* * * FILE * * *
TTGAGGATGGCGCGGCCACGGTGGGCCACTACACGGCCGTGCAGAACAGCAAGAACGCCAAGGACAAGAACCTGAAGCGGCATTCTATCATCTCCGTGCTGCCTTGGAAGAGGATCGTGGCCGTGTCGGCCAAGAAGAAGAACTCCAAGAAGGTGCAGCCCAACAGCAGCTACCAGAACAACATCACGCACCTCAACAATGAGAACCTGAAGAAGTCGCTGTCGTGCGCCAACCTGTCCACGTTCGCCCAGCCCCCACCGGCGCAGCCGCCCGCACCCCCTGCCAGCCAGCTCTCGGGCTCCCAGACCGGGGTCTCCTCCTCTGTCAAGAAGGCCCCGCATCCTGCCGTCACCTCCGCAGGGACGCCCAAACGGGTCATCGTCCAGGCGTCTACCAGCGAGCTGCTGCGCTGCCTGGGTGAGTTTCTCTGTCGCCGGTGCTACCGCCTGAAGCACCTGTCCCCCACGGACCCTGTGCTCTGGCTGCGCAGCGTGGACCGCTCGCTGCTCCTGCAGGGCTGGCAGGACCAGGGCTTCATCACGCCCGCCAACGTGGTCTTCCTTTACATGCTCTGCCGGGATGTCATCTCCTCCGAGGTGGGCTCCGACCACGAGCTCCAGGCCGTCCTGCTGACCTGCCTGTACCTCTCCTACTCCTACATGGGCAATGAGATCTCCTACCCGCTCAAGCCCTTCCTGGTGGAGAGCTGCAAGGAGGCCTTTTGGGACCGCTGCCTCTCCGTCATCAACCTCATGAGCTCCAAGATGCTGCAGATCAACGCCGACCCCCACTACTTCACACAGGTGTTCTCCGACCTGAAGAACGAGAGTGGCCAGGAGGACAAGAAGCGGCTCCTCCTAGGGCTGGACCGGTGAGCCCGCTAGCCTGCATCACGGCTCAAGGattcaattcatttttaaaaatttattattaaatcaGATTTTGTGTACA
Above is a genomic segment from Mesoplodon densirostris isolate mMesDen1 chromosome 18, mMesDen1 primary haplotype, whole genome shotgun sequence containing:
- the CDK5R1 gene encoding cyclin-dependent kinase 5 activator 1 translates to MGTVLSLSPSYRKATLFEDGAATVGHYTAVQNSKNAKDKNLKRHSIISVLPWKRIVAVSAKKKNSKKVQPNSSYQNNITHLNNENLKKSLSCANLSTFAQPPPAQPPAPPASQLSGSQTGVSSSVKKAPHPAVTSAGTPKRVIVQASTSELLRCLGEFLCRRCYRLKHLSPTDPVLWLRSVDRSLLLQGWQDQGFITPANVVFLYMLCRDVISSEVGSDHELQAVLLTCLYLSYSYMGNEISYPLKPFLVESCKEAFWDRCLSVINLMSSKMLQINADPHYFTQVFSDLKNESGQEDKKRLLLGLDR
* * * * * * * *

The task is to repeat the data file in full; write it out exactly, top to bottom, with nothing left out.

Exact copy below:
TTGAGGATGGCGCGGCCACGGTGGGCCACTACACGGCCGTGCAGAACAGCAAGAACGCCAAGGACAAGAACCTGAAGCGGCATTCTATCATCTCCGTGCTGCCTTGGAAGAGGATCGTGGCCGTGTCGGCCAAGAAGAAGAACTCCAAGAAGGTGCAGCCCAACAGCAGCTACCAGAACAACATCACGCACCTCAACAATGAGAACCTGAAGAAGTCGCTGTCGTGCGCCAACCTGTCCACGTTCGCCCAGCCCCCACCGGCGCAGCCGCCCGCACCCCCTGCCAGCCAGCTCTCGGGCTCCCAGACCGGGGTCTCCTCCTCTGTCAAGAAGGCCCCGCATCCTGCCGTCACCTCCGCAGGGACGCCCAAACGGGTCATCGTCCAGGCGTCTACCAGCGAGCTGCTGCGCTGCCTGGGTGAGTTTCTCTGTCGCCGGTGCTACCGCCTGAAGCACCTGTCCCCCACGGACCCTGTGCTCTGGCTGCGCAGCGTGGACCGCTCGCTGCTCCTGCAGGGCTGGCAGGACCAGGGCTTCATCACGCCCGCCAACGTGGTCTTCCTTTACATGCTCTGCCGGGATGTCATCTCCTCCGAGGTGGGCTCCGACCACGAGCTCCAGGCCGTCCTGCTGACCTGCCTGTACCTCTCCTACTCCTACATGGGCAATGAGATCTCCTACCCGCTCAAGCCCTTCCTGGTGGAGAGCTGCAAGGAGGCCTTTTGGGACCGCTGCCTCTCCGTCATCAACCTCATGAGCTCCAAGATGCTGCAGATCAACGCCGACCCCCACTACTTCACACAGGTGTTCTCCGACCTGAAGAACGAGAGTGGCCAGGAGGACAAGAAGCGGCTCCTCCTAGGGCTGGACCGGTGAGCCCGCTAGCCTGCATCACGGCTCAAGGattcaattcatttttaaaaatttattattaaatcaGATTTTGTGTACA
Above is a genomic segment from Mesoplodon densirostris isolate mMesDen1 chromosome 18, mMesDen1 primary haplotype, whole genome shotgun sequence containing:
- the CDK5R1 gene encoding cyclin-dependent kinase 5 activator 1 translates to MGTVLSLSPSYRKATLFEDGAATVGHYTAVQNSKNAKDKNLKRHSIISVLPWKRIVAVSAKKKNSKKVQPNSSYQNNITHLNNENLKKSLSCANLSTFAQPPPAQPPAPPASQLSGSQTGVSSSVKKAPHPAVTSAGTPKRVIVQASTSELLRCLGEFLCRRCYRLKHLSPTDPVLWLRSVDRSLLLQGWQDQGFITPANVVFLYMLCRDVISSEVGSDHELQAVLLTCLYLSYSYMGNEISYPLKPFLVESCKEAFWDRCLSVINLMSSKMLQINADPHYFTQVFSDLKNESGQEDKKRLLLGLDR